Remdesivir, an antiviral injection, being used by different countries for the treatment of coronavirus is all set to have a ‘clinical trial’ in Nepal.
Physicians in Nepal have long been advocating the use of this drug for patients rendered weak due to the COVID-19 infection, are admitted to ICUs and kept in ventilators.

The Department of Drug Administration, on Tuesday, opened tender bid to procure the drug for clinical trials. The drug, manufactured by Gelead Pharmaceuticals in the United States, is said to be effective in treatment of coronavirus infected, according to the US Food and Drug Administration (FDA).

Narayan Dhakal, Director General of the Department of Drug Administration, said that clinical trials of the drug are being conducted in the United States, United Kingdom, Bangladesh, China, India and Pakistan, among other countries.

“As it is still in trial, it cannot be called a cure for coronavirus yet, but remdesivir is being used because it is more effective than most other drugs used to treat infections,” he said.

According to him, this medicine can cost between Rs 6,000 to Rs 21,000 per unit. He said that according to the Nepal Drugs Act 2035, drugs used as clinical trials cannot be registered and imported but they will only be used for emergency purposes.
The guideline issued by the Nepal Medical Council (Interim Clinical Guidance for Covid-19) also states that remdesivir can be administered during the treatment of coronavirus infected patients.

Remdesivir has so far been widely recognized as an effective antiviral drug for coronavirus infection, epidemiology expert, Janak Koirala informed.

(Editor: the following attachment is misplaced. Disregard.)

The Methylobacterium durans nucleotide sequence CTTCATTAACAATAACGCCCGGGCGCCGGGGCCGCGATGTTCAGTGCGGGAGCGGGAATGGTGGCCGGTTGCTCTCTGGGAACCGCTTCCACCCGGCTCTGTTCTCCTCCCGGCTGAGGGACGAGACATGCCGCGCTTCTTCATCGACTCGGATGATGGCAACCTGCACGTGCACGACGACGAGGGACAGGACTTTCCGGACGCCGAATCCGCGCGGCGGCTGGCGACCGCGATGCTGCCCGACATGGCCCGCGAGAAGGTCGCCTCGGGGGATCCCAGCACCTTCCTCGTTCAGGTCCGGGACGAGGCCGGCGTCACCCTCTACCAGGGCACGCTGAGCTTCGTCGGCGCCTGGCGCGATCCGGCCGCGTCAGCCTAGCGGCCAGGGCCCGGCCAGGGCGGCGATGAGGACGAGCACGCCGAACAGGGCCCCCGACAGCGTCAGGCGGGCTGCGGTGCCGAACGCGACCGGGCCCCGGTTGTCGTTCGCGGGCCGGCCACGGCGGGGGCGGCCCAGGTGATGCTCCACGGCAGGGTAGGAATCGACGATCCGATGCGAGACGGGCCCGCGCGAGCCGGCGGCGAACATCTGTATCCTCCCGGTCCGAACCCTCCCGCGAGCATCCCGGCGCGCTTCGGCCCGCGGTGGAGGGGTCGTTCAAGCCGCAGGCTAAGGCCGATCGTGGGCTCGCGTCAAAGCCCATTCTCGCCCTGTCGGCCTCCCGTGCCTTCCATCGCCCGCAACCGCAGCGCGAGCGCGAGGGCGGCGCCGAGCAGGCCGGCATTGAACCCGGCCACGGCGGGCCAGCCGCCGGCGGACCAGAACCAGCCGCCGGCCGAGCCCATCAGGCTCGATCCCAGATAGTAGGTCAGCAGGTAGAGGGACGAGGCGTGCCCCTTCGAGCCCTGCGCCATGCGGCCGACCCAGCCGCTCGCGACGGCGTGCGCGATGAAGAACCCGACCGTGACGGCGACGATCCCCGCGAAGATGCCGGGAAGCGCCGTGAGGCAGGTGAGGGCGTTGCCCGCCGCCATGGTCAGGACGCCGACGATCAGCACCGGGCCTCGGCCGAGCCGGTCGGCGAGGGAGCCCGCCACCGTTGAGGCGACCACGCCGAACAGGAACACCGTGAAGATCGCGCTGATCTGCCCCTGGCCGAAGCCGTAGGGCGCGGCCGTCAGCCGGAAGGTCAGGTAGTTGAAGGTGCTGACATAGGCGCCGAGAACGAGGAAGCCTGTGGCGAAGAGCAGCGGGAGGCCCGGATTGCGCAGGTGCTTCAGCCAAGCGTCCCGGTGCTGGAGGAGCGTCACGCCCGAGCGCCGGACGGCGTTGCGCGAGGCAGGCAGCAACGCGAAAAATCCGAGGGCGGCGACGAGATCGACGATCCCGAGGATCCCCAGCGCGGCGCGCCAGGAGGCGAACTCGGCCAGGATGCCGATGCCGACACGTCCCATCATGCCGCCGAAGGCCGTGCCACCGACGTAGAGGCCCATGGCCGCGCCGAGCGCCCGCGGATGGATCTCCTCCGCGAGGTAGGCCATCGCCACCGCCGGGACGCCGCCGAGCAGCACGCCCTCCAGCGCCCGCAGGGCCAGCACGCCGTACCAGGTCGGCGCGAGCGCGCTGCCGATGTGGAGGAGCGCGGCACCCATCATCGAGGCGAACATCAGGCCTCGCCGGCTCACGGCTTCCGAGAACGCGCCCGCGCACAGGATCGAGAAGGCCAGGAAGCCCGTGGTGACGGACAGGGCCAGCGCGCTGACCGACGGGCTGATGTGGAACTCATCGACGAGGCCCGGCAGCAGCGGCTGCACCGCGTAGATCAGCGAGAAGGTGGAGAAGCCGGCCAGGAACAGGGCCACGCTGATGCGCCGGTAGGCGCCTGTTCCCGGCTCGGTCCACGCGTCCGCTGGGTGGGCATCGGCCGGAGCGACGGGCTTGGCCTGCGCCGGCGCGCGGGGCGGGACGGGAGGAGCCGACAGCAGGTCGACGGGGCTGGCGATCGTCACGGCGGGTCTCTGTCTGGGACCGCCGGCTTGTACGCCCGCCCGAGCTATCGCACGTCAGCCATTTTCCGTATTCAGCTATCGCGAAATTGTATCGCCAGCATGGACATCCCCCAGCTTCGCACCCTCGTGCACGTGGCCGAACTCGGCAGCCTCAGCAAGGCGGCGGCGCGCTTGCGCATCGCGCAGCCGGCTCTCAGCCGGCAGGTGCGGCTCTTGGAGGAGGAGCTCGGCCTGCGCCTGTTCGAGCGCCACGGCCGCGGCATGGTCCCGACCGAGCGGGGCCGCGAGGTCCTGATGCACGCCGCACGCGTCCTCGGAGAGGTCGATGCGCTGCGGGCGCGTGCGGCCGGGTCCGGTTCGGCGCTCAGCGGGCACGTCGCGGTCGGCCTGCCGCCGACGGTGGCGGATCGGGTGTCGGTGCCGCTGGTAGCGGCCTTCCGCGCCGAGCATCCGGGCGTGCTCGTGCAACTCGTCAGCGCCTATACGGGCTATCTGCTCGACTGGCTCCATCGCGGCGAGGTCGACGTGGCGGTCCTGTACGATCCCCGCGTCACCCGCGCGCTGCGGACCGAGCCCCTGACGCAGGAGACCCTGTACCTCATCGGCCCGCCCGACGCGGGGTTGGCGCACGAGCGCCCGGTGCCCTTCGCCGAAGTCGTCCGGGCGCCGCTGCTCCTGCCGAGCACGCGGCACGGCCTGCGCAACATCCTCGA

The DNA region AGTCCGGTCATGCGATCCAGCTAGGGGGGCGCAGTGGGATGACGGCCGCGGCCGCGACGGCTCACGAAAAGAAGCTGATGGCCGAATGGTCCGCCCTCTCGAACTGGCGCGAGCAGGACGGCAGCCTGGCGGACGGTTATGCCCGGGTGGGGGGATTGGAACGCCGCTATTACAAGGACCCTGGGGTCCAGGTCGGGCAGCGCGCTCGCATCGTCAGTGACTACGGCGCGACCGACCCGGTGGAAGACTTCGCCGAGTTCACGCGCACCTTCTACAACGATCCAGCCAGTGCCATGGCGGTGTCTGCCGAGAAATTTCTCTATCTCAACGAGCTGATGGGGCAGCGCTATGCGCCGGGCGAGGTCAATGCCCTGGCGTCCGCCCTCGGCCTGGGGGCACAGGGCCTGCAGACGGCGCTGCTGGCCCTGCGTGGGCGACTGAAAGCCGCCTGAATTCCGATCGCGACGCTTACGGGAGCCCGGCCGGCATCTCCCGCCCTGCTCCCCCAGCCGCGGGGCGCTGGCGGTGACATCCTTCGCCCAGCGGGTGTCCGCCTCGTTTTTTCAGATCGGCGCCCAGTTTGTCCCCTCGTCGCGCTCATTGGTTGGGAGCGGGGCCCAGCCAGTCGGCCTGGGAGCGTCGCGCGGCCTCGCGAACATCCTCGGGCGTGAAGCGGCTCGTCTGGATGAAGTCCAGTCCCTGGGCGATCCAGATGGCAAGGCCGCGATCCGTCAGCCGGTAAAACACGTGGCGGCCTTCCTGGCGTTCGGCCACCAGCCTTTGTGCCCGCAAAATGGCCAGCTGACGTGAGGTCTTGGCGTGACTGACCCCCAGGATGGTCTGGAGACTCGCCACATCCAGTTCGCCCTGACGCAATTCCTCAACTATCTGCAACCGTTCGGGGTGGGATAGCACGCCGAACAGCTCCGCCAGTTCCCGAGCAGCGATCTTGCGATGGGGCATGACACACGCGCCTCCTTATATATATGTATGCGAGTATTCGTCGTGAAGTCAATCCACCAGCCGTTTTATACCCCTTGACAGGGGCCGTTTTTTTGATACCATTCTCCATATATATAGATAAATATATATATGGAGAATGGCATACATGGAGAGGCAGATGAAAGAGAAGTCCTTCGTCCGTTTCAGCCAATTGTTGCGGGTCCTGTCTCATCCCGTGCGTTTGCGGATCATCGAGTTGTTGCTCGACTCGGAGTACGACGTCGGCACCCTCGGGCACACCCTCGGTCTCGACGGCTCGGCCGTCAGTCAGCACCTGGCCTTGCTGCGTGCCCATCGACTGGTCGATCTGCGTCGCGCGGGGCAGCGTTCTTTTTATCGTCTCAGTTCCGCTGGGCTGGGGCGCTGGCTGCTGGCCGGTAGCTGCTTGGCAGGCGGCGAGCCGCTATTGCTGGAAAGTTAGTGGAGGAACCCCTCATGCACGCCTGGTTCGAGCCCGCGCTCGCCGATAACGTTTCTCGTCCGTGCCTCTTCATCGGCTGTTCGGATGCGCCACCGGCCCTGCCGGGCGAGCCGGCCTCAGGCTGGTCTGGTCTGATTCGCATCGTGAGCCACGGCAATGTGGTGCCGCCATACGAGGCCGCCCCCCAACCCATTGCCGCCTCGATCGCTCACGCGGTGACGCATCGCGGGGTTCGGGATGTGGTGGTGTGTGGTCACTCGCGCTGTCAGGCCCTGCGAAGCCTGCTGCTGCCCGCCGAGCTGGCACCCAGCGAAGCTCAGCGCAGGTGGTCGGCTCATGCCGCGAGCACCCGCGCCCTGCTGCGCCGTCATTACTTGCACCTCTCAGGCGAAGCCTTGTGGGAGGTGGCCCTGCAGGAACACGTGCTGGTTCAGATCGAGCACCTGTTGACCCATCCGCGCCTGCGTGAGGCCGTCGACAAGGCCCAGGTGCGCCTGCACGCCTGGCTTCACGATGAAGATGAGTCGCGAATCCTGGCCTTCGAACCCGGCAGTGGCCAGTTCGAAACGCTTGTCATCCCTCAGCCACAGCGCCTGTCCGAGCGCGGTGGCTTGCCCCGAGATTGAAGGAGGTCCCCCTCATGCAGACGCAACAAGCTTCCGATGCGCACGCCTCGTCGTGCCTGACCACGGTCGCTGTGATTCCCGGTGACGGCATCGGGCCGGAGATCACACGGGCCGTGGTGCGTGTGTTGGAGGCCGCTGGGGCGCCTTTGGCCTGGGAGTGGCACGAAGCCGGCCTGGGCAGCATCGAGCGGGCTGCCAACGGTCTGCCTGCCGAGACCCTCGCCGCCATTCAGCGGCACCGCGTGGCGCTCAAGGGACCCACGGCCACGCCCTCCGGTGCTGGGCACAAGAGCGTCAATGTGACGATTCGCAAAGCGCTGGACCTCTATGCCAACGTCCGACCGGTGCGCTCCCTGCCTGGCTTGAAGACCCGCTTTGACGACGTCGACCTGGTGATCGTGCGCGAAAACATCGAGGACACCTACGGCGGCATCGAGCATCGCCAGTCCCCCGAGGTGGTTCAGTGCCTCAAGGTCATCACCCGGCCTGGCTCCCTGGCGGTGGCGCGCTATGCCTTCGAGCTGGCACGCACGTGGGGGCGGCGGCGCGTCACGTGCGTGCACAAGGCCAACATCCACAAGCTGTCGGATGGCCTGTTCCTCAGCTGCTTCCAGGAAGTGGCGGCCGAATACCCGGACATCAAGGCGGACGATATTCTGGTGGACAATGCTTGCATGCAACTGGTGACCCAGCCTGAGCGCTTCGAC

“A number of trial studies have shown that the coronavirus patients who were given this drug recovered within 10 days and returned home while normally it takes 15 days for other patients to recover,” he said.

He also said that remdesivir should be imported to Nepal for emergency use as coronavirus vaccine has not been developed in the world yet. “We have been saying for a long time that this medicine should be brought to Nepal even if it is for study,” he said.
“India and other countries have already brough the medicine in use and it should be made available in our country as soon as possible.”

Two months ago, at the request of the World Health Organization, the Nepal Health Research Council tried to conduct a clinical trial of the drug and a study guideline has also been prepared, Council Member Secretary, Dr Pradip Gyawali said.

“First we were told to study according to the council’s guidelines, then we were told to study according to the organisation’s guidelines,” he said. He said that a clinical trial will be conducted on admitted patients.